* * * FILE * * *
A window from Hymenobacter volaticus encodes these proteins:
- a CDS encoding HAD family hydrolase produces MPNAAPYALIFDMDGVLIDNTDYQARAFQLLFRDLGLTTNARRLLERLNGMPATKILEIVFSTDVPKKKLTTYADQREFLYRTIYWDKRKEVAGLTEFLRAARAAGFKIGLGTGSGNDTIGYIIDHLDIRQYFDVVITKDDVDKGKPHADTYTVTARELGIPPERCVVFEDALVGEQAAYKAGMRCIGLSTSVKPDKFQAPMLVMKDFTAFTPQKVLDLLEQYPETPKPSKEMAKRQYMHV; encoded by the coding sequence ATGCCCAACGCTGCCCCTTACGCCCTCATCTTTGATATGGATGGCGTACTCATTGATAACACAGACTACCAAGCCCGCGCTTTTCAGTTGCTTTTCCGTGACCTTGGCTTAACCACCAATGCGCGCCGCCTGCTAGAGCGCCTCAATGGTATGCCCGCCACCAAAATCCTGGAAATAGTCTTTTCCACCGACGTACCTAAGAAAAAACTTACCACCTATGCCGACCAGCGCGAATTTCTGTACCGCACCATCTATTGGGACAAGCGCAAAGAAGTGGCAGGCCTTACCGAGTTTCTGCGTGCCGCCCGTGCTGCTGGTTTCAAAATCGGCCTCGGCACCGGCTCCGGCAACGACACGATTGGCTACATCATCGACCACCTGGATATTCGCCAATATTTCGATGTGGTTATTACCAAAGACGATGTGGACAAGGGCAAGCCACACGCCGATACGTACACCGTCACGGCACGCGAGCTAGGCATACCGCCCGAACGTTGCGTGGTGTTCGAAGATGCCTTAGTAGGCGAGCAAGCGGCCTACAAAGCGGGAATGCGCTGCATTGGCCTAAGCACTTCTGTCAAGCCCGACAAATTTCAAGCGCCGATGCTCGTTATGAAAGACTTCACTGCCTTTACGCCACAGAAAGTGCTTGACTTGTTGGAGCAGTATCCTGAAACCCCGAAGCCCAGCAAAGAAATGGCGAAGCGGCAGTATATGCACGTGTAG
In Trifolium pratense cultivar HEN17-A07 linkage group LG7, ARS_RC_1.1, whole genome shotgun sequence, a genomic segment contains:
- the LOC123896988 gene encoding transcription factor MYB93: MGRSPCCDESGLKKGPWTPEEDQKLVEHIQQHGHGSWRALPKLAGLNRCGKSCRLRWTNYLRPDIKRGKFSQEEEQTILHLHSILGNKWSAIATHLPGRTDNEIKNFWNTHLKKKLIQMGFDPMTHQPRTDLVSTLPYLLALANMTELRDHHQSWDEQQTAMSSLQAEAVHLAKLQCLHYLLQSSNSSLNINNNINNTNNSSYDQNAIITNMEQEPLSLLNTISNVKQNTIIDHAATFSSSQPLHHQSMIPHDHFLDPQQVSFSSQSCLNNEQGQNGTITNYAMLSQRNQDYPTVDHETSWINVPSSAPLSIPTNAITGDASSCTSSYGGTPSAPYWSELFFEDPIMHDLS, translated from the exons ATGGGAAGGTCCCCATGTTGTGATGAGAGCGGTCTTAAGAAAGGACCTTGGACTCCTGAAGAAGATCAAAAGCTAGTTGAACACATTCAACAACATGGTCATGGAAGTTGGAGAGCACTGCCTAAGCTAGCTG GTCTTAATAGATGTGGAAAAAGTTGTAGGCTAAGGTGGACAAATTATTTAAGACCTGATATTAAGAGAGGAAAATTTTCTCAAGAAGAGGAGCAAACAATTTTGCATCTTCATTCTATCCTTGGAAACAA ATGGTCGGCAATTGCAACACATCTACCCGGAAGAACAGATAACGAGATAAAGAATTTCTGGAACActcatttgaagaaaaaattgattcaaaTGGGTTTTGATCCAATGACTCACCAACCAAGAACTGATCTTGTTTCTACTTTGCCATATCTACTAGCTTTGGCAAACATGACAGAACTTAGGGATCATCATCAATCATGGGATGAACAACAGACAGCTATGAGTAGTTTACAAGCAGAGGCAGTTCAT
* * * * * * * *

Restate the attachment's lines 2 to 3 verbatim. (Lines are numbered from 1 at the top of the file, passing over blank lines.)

- a CDS encoding HAD family hydrolase produces MPNAAPYALIFDMDGVLIDNTDYQARAFQLLFRDLGLTTNARRLLERLNGMPATKILEIVFSTDVPKKKLTTYADQREFLYRTIYWDKRKEVAGLTEFLRAARAAGFKIGLGTGSGNDTIGYIIDHLDIRQYFDVVITKDDVDKGKPHADTYTVTARELGIPPERCVVFEDALVGEQAAYKAGMRCIGLSTSVKPDKFQAPMLVMKDFTAFTPQKVLDLLEQYPETPKPSKEMAKRQYMHV; encoded by the coding sequence ATGCCCAACGCTGCCCCTTACGCCCTCATCTTTGATATGGATGGCGTACTCATTGATAACACAGACTACCAAGCCCGCGCTTTTCAGTTGCTTTTCCGTGACCTTGGCTTAACCACCAATGCGCGCCGCCTGCTAGAGCGCCTCAATGGTATGCCCGCCACCAAAATCCTGGAAATAGTCTTTTCCACCGACGTACCTAAGAAAAAACTTACCACCTATGCCGACCAGCGCGAATTTCTGTACCGCACCATCTATTGGGACAAGCGCAAAGAAGTGGCAGGCCTTACCGAGTTTCTGCGTGCCGCCCGTGCTGCTGGTTTCAAAATCGGCCTCGGCACCGGCTCCGGCAACGACACGATTGGCTACATCATCGACCACCTGGATATTCGCCAATATTTCGATGTGGTTATTACCAAAGACGATGTGGACAAGGGCAAGCCACACGCCGATACGTACACCGTCACGGCACGCGAGCTAGGCATACCGCCCGAACGTTGCGTGGTGTTCGAAGATGCCTTAGTAGGCGAGCAAGCGGCCTACAAAGCGGGAATGCGCTGCATTGGCCTAAGCACTTCTGTCAAGCCCGACAAATTTCAAGCGCCGATGCTCGTTATGAAAGACTTCACTGCCTTTACGCCACAGAAAGTGCTTGACTTGTTGGAGCAGTATCCTGAAACCCCGAAGCCCAGCAAAGAAATGGCGAAGCGGCAGTATATGCACGTGTAG
In Trifolium pratense cultivar HEN17-A07 linkage group LG7, ARS_RC_1.1, whole genome shotgun sequence, a genomic segment contains: